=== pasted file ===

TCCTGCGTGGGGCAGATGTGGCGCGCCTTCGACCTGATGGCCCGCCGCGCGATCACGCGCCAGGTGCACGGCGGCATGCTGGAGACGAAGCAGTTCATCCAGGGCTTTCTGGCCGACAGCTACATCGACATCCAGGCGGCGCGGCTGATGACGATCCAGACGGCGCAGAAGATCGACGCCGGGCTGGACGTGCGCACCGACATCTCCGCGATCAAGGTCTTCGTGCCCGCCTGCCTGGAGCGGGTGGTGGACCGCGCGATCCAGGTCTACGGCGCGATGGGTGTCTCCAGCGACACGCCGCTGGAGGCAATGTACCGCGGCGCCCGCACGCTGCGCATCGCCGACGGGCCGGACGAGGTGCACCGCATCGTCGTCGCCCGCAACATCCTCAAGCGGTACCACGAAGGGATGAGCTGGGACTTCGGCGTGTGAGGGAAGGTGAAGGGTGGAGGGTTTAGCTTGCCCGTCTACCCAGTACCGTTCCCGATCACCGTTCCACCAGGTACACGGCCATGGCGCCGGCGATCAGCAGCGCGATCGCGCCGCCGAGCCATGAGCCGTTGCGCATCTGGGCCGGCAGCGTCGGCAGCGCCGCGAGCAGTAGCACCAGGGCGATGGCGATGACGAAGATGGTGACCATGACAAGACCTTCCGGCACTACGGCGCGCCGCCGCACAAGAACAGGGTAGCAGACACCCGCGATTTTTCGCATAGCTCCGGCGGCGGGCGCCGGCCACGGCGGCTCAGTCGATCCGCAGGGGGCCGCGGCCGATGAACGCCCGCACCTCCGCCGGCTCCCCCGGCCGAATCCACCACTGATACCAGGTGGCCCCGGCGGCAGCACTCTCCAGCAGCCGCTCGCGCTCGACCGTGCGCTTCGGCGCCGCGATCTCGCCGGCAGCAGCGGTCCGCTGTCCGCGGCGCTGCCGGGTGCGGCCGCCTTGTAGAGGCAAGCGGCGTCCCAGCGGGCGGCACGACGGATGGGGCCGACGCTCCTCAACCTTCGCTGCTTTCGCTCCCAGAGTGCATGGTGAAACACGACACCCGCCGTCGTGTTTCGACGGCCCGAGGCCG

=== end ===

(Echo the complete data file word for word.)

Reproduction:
TCCTGCGTGGGGCAGATGTGGCGCGCCTTCGACCTGATGGCCCGCCGCGCGATCACGCGCCAGGTGCACGGCGGCATGCTGGAGACGAAGCAGTTCATCCAGGGCTTTCTGGCCGACAGCTACATCGACATCCAGGCGGCGCGGCTGATGACGATCCAGACGGCGCAGAAGATCGACGCCGGGCTGGACGTGCGCACCGACATCTCCGCGATCAAGGTCTTCGTGCCCGCCTGCCTGGAGCGGGTGGTGGACCGCGCGATCCAGGTCTACGGCGCGATGGGTGTCTCCAGCGACACGCCGCTGGAGGCAATGTACCGCGGCGCCCGCACGCTGCGCATCGCCGACGGGCCGGACGAGGTGCACCGCATCGTCGTCGCCCGCAACATCCTCAAGCGGTACCACGAAGGGATGAGCTGGGACTTCGGCGTGTGAGGGAAGGTGAAGGGTGGAGGGTTTAGCTTGCCCGTCTACCCAGTACCGTTCCCGATCACCGTTCCACCAGGTACACGGCCATGGCGCCGGCGATCAGCAGCGCGATCGCGCCGCCGAGCCATGAGCCGTTGCGCATCTGGGCCGGCAGCGTCGGCAGCGCCGCGAGCAGTAGCACCAGGGCGATGGCGATGACGAAGATGGTGACCATGACAAGACCTTCCGGCACTACGGCGCGCCGCCGCACAAGAACAGGGTAGCAGACACCCGCGATTTTTCGCATAGCTCCGGCGGCGGGCGCCGGCCACGGCGGCTCAGTCGATCCGCAGGGGGCCGCGGCCGATGAACGCCCGCACCTCCGCCGGCTCCCCCGGCCGAATCCACCACTGATACCAGGTGGCCCCGGCGGCAGCACTCTCCAGCAGCCGCTCGCGCTCGACCGTGCGCTTCGGCGCCGCGATCTCGCCGGCAGCAGCGGTCCGCTGTCCGCGGCGCTGCCGGGTGCGGCCGCCTTGTAGAGGCAAGCGGCGTCCCAGCGGGCGGCACGACGGATGGGGCCGACGCTCCTCAACCTTCGCTGCTTTCGCTCCCAGAGTGCATGGTGAAACACGACACCCGCCGTCGTGTTTCGACGGCCCGAGGCCG